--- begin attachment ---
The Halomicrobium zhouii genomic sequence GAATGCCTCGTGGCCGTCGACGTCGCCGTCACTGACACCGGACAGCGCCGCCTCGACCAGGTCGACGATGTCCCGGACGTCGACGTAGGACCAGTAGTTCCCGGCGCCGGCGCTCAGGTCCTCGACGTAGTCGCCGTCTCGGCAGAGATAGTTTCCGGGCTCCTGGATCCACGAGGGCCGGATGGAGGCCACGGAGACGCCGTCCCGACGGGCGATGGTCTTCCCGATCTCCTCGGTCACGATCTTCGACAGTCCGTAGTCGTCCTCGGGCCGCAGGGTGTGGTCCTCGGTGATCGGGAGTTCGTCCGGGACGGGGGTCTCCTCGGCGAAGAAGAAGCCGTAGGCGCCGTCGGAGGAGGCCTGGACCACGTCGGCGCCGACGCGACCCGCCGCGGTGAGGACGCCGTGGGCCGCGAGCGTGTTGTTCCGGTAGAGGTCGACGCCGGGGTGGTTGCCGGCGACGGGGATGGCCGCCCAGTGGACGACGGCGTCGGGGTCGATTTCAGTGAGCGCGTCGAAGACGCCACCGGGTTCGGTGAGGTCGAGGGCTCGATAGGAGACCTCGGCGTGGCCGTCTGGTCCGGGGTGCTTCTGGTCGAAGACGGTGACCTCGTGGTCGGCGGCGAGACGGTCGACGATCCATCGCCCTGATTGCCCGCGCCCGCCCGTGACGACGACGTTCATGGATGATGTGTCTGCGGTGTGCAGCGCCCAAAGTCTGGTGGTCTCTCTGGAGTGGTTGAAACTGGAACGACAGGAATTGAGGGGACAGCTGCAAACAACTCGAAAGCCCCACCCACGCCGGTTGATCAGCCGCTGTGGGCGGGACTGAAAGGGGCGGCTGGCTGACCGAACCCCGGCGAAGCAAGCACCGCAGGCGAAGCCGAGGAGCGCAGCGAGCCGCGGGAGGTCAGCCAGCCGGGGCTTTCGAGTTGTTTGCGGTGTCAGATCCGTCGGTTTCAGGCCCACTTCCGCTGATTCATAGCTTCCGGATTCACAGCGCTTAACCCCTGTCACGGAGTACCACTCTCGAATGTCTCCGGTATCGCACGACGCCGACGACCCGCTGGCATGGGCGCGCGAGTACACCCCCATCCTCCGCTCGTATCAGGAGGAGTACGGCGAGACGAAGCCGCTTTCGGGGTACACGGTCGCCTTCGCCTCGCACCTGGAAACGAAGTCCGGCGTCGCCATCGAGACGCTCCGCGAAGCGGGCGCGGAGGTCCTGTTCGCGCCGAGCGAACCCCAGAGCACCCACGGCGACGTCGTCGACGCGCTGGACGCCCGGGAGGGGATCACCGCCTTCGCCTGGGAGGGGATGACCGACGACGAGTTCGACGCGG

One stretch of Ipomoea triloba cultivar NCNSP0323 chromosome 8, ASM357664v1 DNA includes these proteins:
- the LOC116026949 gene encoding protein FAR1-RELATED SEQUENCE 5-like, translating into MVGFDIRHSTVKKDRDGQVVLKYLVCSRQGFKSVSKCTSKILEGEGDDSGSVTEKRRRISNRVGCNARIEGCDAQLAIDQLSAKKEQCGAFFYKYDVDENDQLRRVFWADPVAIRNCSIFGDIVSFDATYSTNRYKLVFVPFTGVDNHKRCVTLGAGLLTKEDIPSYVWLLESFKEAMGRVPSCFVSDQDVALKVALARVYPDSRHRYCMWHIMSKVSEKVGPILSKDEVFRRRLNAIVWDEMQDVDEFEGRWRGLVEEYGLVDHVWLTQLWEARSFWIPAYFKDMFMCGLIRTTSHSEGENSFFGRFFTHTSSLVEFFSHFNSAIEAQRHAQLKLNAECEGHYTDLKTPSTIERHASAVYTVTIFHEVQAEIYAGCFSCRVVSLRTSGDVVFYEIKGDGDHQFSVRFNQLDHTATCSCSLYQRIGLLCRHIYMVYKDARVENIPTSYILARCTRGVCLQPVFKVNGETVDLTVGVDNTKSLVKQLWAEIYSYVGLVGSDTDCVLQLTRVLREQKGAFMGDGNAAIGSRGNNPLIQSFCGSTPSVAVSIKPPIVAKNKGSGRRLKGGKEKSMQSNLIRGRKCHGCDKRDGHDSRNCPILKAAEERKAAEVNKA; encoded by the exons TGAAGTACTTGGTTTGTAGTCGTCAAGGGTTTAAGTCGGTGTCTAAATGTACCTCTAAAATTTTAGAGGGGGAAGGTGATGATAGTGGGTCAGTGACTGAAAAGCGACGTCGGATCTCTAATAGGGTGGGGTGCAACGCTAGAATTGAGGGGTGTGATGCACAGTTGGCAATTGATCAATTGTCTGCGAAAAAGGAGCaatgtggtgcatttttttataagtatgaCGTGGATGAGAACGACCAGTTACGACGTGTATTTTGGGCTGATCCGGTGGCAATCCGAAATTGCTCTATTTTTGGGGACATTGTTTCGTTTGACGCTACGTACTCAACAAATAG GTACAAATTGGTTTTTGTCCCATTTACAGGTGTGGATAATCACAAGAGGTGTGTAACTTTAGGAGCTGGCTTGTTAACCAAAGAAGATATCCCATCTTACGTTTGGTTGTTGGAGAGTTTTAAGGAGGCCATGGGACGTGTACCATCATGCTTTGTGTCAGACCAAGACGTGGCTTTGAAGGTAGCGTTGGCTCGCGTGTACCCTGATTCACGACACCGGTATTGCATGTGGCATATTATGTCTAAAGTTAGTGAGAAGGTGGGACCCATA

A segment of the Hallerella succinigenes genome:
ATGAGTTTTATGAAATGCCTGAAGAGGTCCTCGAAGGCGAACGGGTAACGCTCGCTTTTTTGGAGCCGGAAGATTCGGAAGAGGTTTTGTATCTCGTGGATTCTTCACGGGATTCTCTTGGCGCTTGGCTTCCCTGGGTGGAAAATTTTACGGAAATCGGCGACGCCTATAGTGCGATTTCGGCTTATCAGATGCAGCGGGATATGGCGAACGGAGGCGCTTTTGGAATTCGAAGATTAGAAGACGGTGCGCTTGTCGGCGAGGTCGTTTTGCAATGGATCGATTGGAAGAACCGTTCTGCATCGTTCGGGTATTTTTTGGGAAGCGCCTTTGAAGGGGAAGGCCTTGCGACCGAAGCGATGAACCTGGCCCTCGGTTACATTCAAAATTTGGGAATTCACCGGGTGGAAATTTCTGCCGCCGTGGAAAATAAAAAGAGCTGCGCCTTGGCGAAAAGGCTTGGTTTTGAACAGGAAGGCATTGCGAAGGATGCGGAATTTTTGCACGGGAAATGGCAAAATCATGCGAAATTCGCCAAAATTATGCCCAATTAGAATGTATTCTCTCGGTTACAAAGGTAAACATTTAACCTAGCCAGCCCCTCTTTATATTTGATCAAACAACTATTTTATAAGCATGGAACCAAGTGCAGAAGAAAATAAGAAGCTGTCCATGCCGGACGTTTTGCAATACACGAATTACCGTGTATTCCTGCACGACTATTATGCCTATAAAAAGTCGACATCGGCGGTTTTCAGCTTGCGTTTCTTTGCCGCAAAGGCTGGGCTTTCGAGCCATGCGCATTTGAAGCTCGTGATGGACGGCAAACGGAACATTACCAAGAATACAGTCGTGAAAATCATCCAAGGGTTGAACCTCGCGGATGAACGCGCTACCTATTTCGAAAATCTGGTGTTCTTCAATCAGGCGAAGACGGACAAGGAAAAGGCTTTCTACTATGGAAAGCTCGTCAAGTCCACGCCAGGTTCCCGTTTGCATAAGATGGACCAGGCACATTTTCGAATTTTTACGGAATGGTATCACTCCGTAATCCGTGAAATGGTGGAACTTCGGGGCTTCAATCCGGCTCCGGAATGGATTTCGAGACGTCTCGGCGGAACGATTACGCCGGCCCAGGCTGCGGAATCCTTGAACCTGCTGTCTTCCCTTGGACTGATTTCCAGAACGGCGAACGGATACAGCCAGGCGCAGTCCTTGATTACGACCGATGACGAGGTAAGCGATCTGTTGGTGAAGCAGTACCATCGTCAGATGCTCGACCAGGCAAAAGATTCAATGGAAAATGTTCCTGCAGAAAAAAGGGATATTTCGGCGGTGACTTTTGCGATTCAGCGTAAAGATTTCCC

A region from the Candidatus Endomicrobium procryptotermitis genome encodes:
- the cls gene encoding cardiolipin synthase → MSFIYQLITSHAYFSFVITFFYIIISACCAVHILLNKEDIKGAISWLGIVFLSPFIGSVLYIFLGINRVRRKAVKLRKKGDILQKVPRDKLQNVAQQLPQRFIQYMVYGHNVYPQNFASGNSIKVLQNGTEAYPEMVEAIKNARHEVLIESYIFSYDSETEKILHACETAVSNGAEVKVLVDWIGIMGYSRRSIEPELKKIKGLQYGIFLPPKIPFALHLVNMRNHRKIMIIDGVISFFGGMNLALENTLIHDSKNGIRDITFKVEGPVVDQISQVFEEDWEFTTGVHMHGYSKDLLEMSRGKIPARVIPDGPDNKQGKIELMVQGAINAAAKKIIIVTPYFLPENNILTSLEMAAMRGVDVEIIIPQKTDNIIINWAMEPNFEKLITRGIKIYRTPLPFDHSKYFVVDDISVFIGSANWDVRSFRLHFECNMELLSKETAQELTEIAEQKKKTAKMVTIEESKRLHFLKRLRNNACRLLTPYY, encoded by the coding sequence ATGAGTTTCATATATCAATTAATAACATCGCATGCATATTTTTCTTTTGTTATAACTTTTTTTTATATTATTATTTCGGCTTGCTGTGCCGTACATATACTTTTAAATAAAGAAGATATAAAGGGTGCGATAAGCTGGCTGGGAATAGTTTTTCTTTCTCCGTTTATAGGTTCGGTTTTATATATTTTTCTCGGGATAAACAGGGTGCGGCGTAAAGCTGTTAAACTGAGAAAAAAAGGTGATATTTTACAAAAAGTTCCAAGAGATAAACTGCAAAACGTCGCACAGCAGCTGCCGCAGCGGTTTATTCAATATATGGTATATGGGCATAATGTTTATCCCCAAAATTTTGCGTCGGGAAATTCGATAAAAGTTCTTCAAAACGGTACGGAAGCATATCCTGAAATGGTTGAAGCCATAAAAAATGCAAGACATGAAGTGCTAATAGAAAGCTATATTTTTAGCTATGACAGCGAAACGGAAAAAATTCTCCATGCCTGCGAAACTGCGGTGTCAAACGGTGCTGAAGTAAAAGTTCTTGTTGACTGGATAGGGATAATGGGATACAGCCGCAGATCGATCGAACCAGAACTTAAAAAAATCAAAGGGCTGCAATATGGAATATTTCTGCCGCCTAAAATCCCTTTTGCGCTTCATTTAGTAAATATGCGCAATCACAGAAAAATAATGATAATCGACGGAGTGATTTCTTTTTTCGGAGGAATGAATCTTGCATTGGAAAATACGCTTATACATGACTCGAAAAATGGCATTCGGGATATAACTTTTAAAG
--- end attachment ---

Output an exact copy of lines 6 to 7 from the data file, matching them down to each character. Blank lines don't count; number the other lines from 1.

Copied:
A region from the Candidatus Endomicrobium procryptotermitis genome encodes:
- the cls gene encoding cardiolipin synthase → MSFIYQLITSHAYFSFVITFFYIIISACCAVHILLNKEDIKGAISWLGIVFLSPFIGSVLYIFLGINRVRRKAVKLRKKGDILQKVPRDKLQNVAQQLPQRFIQYMVYGHNVYPQNFASGNSIKVLQNGTEAYPEMVEAIKNARHEVLIESYIFSYDSETEKILHACETAVSNGAEVKVLVDWIGIMGYSRRSIEPELKKIKGLQYGIFLPPKIPFALHLVNMRNHRKIMIIDGVISFFGGMNLALENTLIHDSKNGIRDITFKVEGPVVDQISQVFEEDWEFTTGVHMHGYSKDLLEMSRGKIPARVIPDGPDNKQGKIELMVQGAINAAAKKIIIVTPYFLPENNILTSLEMAAMRGVDVEIIIPQKTDNIIINWAMEPNFEKLITRGIKIYRTPLPFDHSKYFVVDDISVFIGSANWDVRSFRLHFECNMELLSKETAQELTEIAEQKKKTAKMVTIEESKRLHFLKRLRNNACRLLTPYY, encoded by the coding sequence ATGAGTTTCATATATCAATTAATAACATCGCATGCATATTTTTCTTTTGTTATAACTTTTTTTTATATTATTATTTCGGCTTGCTGTGCCGTACATATACTTTTAAATAAAGAAGATATAAAGGGTGCGATAAGCTGGCTGGGAATAGTTTTTCTTTCTCCGTTTATAGGTTCGGTTTTATATATTTTTCTCGGGATAAACAGGGTGCGGCGTAAAGCTGTTAAACTGAGAAAAAAAGGTGATATTTTACAAAAAGTTCCAAGAGATAAACTGCAAAACGTCGCACAGCAGCTGCCGCAGCGGTTTATTCAATATATGGTATATGGGCATAATGTTTATCCCCAAAATTTTGCGTCGGGAAATTCGATAAAAGTTCTTCAAAACGGTACGGAAGCATATCCTGAAATGGTTGAAGCCATAAAAAATGCAAGACATGAAGTGCTAATAGAAAGCTATATTTTTAGCTATGACAGCGAAACGGAAAAAATTCTCCATGCCTGCGAAACTGCGGTGTCAAACGGTGCTGAAGTAAAAGTTCTTGTTGACTGGATAGGGATAATGGGATACAGCCGCAGATCGATCGAACCAGAACTTAAAAAAATCAAAGGGCTGCAATATGGAATATTTCTGCCGCCTAAAATCCCTTTTGCGCTTCATTTAGTAAATATGCGCAATCACAGAAAAATAATGATAATCGACGGAGTGATTTCTTTTTTCGGAGGAATGAATCTTGCATTGGAAAATACGCTTATACATGACTCGAAAAATGGCATTCGGGATATAACTTTTAAAG